DSMA Blog Carnival: Get the Diagnosis!

Type 1, Type 2, LADA, Gestational, diabetes brought on by surgery . . . . the list of types of diabetes goes on.  Each type may have differences, but ultimately they are all diabetes.  When we think about it, there is a whole lot that all types have in common.  However, that doesn’t mean we can’t give credit for some differences too.  So lets look back to our “Breaking down the barriers between types” chat on September 10th and discuss . . . . .Anything easy about living with your type of diabetes that isnt easy for another type?

Laddie_Head SquareNothing like pushing the deadline for the October Blog Carnival by waiting until today to write my post. I could muddle on forever talking about the differences between the types of diabetes, so I have selected one area in which Type 1’s often have an easier time than people with Type 2.

And that area is Insurance. In general Type 1’s have an easier time than Type 2’s getting test strips and devices like pumps. Medicare’s standard allowance for test strips is crappy for everyone, but non-insulin users are only allotted one test strip a day. Insulin users (and that includes some Type 2’s) get 3 times as many with 3 per day. Still inadequate, but with documentation and proof of medical necessity from a doctor, overrides are available.

Pumps are easier for people with Type 2 to get than in the past, but there are definitely a lot of hoops to jump through to get coverage.  A diagnosis of Type 1 diabetes is often sufficient for automatic pump coverage under many insurance plans. My first pump was approved by insurance in less than 24 hours. When I get to Medicare in 2.5 years, I will be required to have a c-peptide test to prove that I don’t produce insulin. I have been worried about that test but when I asked my endo if I should be concerned, she just laughed.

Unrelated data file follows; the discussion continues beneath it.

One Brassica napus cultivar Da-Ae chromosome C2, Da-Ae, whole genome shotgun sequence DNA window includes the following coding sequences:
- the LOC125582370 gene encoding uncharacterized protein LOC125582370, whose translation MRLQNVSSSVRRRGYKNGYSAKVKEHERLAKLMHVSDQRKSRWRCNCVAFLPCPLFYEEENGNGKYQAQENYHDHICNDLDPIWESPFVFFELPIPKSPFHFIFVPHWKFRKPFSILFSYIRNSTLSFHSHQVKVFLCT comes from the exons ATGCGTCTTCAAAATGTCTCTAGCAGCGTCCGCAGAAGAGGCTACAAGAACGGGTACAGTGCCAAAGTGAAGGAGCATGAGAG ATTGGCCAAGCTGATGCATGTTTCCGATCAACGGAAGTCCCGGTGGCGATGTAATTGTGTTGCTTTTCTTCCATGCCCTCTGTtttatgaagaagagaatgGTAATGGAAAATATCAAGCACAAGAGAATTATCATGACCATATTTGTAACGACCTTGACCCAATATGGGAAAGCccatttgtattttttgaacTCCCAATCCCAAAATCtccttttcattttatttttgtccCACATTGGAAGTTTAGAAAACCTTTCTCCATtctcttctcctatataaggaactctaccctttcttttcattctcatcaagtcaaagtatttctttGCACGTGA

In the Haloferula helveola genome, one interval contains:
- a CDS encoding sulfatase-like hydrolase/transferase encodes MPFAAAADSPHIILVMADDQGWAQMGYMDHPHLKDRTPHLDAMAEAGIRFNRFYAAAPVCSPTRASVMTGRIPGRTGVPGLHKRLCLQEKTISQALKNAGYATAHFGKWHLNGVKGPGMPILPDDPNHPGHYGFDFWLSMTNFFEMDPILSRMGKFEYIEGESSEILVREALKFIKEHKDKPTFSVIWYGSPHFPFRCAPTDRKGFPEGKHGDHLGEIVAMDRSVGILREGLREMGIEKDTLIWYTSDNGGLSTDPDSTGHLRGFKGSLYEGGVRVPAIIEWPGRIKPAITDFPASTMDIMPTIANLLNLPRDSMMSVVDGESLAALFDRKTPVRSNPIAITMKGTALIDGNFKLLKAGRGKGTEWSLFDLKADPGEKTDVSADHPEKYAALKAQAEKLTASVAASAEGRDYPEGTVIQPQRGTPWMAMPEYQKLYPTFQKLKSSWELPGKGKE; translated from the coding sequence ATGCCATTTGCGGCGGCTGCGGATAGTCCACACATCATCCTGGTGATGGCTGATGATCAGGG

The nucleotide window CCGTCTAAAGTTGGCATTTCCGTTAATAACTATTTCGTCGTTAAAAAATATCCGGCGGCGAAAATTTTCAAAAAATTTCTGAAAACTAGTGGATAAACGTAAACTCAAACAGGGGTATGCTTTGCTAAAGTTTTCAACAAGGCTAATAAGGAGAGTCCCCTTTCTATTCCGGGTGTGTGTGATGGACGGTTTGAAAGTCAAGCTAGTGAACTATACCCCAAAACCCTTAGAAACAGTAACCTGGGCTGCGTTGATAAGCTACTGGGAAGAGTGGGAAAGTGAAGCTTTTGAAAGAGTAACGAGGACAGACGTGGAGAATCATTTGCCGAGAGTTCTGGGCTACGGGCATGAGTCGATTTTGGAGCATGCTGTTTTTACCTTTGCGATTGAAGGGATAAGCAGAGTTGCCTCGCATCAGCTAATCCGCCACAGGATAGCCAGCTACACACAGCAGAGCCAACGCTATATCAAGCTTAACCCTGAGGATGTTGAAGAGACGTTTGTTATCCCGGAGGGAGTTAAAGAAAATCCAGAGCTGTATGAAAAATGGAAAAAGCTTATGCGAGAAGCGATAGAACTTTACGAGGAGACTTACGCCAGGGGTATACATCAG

Continuous glucose monitors are almost impossible for Type 2’s to get insurance coverage for. Under my current insurance, the first mandate for CGM coverage is “Type 1 Diabetes.”

Often I read forum posts by adults who have been diagnosed as having Type 2 diabetes because of their age when they clearly have characteristics of Type 1 or the newer diagnosis of LADA.  Occasionally someone will reply to them that it doesn’t matter what type they have as long as they are being treated properly. I disagree with my statement. I know that I have always had good insurance and I am not a Medicare or insurance expert, but if you are Type 1, you want to be diagnosed as Type 1 not Type 2.  Although many doctors are starting to use the LADA diagnosis, there are currently no Medicare or insurance codes for that. So for insurance reasons, if you are LADA, you are Type 1. Get the diagnosis so you can get the care and devices that you need.